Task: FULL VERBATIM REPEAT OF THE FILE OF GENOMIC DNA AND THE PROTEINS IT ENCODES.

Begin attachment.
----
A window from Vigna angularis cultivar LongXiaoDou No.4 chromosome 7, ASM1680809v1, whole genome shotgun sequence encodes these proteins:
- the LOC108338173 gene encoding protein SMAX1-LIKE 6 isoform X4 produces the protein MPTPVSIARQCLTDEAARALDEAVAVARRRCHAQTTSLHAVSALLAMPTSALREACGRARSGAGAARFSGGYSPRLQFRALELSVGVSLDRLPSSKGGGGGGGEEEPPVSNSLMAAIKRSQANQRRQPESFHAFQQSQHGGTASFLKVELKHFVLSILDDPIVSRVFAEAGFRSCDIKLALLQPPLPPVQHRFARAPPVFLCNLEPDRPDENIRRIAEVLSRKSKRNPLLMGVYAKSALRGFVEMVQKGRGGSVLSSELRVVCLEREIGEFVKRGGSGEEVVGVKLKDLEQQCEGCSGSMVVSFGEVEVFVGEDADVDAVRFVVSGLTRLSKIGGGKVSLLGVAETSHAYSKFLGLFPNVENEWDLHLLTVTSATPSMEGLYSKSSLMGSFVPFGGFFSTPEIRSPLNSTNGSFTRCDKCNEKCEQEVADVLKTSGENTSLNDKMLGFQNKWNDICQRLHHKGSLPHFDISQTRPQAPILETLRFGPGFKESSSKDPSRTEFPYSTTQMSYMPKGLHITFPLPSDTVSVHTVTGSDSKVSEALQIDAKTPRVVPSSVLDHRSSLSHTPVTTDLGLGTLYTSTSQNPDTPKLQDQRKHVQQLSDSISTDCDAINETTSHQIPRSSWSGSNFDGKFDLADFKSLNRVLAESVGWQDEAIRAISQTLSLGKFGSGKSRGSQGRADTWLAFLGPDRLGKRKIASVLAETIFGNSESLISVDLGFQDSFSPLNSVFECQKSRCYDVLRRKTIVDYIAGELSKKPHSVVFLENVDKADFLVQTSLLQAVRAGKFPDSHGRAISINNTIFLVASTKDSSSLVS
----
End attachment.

A window from Vigna angularis cultivar LongXiaoDou No.4 chromosome 7, ASM1680809v1, whole genome shotgun sequence encodes these proteins:
- the LOC108338173 gene encoding protein SMAX1-LIKE 6 isoform X4 produces the protein MPTPVSIARQCLTDEAARALDEAVAVARRRCHAQTTSLHAVSALLAMPTSALREACGRARSGAGAARFSGGYSPRLQFRALELSVGVSLDRLPSSKGGGGGGGEEEPPVSNSLMAAIKRSQANQRRQPESFHAFQQSQHGGTASFLKVELKHFVLSILDDPIVSRVFAEAGFRSCDIKLALLQPPLPPVQHRFARAPPVFLCNLEPDRPDENIRRIAEVLSRKSKRNPLLMGVYAKSALRGFVEMVQKGRGGSVLSSELRVVCLEREIGEFVKRGGSGEEVVGVKLKDLEQQCEGCSGSMVVSFGEVEVFVGEDADVDAVRFVVSGLTRLSKIGGGKVSLLGVAETSHAYSKFLGLFPNVENEWDLHLLTVTSATPSMEGLYSKSSLMGSFVPFGGFFSTPEIRSPLNSTNGSFTRCDKCNEKCEQEVADVLKTSGENTSLNDKMLGFQNKWNDICQRLHHKGSLPHFDISQTRPQAPILETLRFGPGFKESSSKDPSRTEFPYSTTQMSYMPKGLHITFPLPSDTVSVHTVTGSDSKVSEALQIDAKTPRVVPSSVLDHRSSLSHTPVTTDLGLGTLYTSTSQNPDTPKLQDQRKHVQQLSDSISTDCDAINETTSHQIPRSSWSGSNFDGKFDLADFKSLNRVLAESVGWQDEAIRAISQTLSLGKFGSGKSRGSQGRADTWLAFLGPDRLGKRKIASVLAETIFGNSESLISVDLGFQDSFSPLNSVFECQKSRCYDVLRRKTIVDYIAGELSKKPHSVVFLENVDKADFLVQTSLLQAVRAGKFPDSHGRAISINNTIFLVASTKDSSSLVS